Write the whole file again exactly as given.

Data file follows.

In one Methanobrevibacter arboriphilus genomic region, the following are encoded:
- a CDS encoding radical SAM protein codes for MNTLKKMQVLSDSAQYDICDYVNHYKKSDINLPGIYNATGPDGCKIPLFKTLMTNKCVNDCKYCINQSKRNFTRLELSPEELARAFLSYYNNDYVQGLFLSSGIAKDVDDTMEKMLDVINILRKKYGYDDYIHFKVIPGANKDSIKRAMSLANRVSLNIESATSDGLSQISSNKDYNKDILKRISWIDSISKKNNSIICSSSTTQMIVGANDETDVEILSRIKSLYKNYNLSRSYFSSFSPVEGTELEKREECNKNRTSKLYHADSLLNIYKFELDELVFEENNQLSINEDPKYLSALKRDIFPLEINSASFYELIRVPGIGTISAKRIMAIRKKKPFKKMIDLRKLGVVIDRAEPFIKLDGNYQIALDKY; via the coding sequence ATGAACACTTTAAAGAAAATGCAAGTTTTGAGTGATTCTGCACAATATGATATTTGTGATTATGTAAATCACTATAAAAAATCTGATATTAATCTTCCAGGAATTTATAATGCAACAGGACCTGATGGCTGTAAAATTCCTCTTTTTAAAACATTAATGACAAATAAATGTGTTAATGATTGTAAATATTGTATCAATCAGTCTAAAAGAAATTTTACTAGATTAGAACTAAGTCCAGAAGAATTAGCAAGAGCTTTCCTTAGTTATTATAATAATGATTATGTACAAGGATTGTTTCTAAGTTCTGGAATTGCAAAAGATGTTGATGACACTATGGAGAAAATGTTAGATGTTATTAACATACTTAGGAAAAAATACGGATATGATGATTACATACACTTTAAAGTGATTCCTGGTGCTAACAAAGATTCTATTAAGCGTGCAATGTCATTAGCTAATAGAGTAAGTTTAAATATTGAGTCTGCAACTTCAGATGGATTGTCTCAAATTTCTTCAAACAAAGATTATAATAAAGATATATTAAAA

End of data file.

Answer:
In one Methanobrevibacter arboriphilus genomic region, the following are encoded:
- a CDS encoding radical SAM protein codes for MNTLKKMQVLSDSAQYDICDYVNHYKKSDINLPGIYNATGPDGCKIPLFKTLMTNKCVNDCKYCINQSKRNFTRLELSPEELARAFLSYYNNDYVQGLFLSSGIAKDVDDTMEKMLDVINILRKKYGYDDYIHFKVIPGANKDSIKRAMSLANRVSLNIESATSDGLSQISSNKDYNKDILKRISWIDSISKKNNSIICSSSTTQMIVGANDETDVEILSRIKSLYKNYNLSRSYFSSFSPVEGTELEKREECNKNRTSKLYHADSLLNIYKFELDELVFEENNQLSINEDPKYLSALKRDIFPLEINSASFYELIRVPGIGTISAKRIMAIRKKKPFKKMIDLRKLGVVIDRAEPFIKLDGNYQIALDKY; via the coding sequence ATGAACACTTTAAAGAAAATGCAAGTTTTGAGTGATTCTGCACAATATGATATTTGTGATTATGTAAATCACTATAAAAAATCTGATATTAATCTTCCAGGAATTTATAATGCAACAGGACCTGATGGCTGTAAAATTCCTCTTTTTAAAACATTAATGACAAATAAATGTGTTAATGATTGTAAATATTGTATCAATCAGTCTAAAAGAAATTTTACTAGATTAGAACTAAGTCCAGAAGAATTAGCAAGAGCTTTCCTTAGTTATTATAATAATGATTATGTACAAGGATTGTTTCTAAGTTCTGGAATTGCAAAAGATGTTGATGACACTATGGAGAAAATGTTAGATGTTATTAACATACTTAGGAAAAAATACGGATATGATGATTACATACACTTTAAAGTGATTCCTGGTGCTAACAAAGATTCTATTAAGCGTGCAATGTCATTAGCTAATAGAGTAAGTTTAAATATTGAGTCTGCAACTTCAGATGGATTGTCTCAAATTTCTTCAAACAAAGATTATAATAAAGATATATTAAAA